The normal range for the red-eared slider in the United States is from Illinois to the Gulf of Mexico, and the East Coast to western Texas.

It has been found in other regions, presumably because people released their pet turtles into those areas.  It spends most of its time in or around water. Although it can be found in lakes and rivers, the red-eared slider prefers marshes, ponds, and slow-moving waters that supply food and basking areas. In northern areas it will hibernate (well, technically brumate, i.e., becoming less active but occasionally rising for food or water), which means interlopers on Nantucket will burrow in the mud or somewhere else warm and stay put during most of the winter.  Hatchlings are approximately 1 inch in diameter.  The red-eared slider can grow up to 12 inches in length.  Red-eared sliders are omnivores and eat a variety of animal and plant materials in the wild including, but not limited to fish, crayfish, carrion, tadpoles, snails, crickets, wax worms, aquatic insects and numerous aquatic plant species.

Red-eared Sliders kept as pets generally reach sexual maturity between 2-4 years of age. In the wild, females may not mature until 5-7 years of age. Females are generally larger than males, though males have longer tails and very long front claws.

The skin of a red-eared slider is green with bright yellow stripes.  A patch of red behind each eye gives the red-eared slider its common name, although some sliders may be missing this color.  Some turtles may also have a small patch of red on top of their heads.  The Red-eared Slider has webbed feet and strong claws.  The shell of hatchlings is green with a fine pattern of yellow-green to dark green markings. As the turtles mature, the carapace may become yellow or olive green, with the fine pattern changing into dark lines or patches on each scute.  Portions of the shell may be white, yellow, or even red. As the turtle ages, even the lines and patches may slowly disappear until the shell is a uniform dark olive green or greenish-brown. Some male turtles will become "melanistic" which means will develop a uniformly dark gray or black color as they age. The red-eared slider can live up to 40 years with some individuals reaching 50 or 60 years of age.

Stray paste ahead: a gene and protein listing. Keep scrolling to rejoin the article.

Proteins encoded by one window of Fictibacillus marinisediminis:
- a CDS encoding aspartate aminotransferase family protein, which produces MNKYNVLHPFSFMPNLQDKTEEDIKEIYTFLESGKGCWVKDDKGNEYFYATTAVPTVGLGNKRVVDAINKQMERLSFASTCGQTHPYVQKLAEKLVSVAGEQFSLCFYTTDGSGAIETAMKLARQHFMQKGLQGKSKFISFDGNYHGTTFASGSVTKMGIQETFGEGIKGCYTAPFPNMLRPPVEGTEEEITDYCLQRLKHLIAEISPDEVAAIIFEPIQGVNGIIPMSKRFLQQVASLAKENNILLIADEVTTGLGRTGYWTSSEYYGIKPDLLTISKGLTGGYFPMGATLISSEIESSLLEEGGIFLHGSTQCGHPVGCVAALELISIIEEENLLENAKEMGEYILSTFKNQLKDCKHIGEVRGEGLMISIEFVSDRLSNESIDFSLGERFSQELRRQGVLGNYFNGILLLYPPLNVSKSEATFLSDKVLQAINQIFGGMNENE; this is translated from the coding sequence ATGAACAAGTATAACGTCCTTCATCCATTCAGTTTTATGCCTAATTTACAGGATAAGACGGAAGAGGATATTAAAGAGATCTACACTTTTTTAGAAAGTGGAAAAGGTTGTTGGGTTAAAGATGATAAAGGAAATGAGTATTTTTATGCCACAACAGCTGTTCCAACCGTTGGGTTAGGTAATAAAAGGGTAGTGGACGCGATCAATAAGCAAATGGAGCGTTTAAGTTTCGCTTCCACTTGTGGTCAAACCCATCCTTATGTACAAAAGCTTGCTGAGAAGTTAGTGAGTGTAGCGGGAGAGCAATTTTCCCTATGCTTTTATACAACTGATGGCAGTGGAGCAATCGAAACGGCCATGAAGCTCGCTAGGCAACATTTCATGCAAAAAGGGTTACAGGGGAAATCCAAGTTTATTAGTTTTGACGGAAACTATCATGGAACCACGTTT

Students at the University of Toledo in Dr. Daryl Moorhead’s lab in the Environmental Sciences’ department have done research evaluating the danger to local native turtles species that is posed by the cute red eared gate crasher.  They found that the turtles expand into their range quickly when released and that their aggressive nature and toughness give the turtles a genetic advantage over the smaller cousins.

We have three different species of turtles on Nantucket who all love to be near freshwater, the spotted turtle (Clemmys guttata), the painted turtle (Chrysemys picta), and the common snapping turtle (Chelydra serpentina).  There is some discussion as to whether we have any of the states’ other species (ten in total) such as the eastern box turtle; but we’ll concentrate on the aquatic species for now.

Our red eared slider has very special needs not the least of which is space. This web site: http://redearslider.com/ offers some basic information for those of you who have adopted this pet. So in a manner that is identical to our elbowing each other for a spot of land, turtles too fight for space and breeding area.

The truth is that many of this country's non-native invasive wildlife species were brought to the state through the pet industry. There are invasive parrots and African clawed frogs in Los Angeles County, snakehead fish in several states, a plethora of invasive fish and reptiles in Florida, and so on. When possible it is ideal to have laws in place to limit bringing in species that are simply too easy to release. In the United States, it is illegal for pet stores to sell a red-eared slider that has a carapace (shell) less than 4 inches in diameter. This is because of the risk of salmonellosis and due to the invasive nature of these turtles when released into the wild. As of July 1, 2007, it is illegal in Florida to sell any wild type red-eared slider, as they interbreed with the local yellow-bellied slider population – Trachemys scripta scripta which is another subspecies of the same species. In case you are in doubt, if you have a pet turtle or a pet of any aquatic nature from koi to alligator, once you have decided you no longer can care for it, it is best to escort it to the river Styx.

Our little red eared slider will be a good teaching tool for many years. As this is the Fall issue, I’d like to remind folks to come visit the Nantucket Field Station at 180 Polpis Road and to come to the Nantucket Conservation Foundation Cranberry Festival on October 9th from 11-4 at the Milestone Cranberry bog.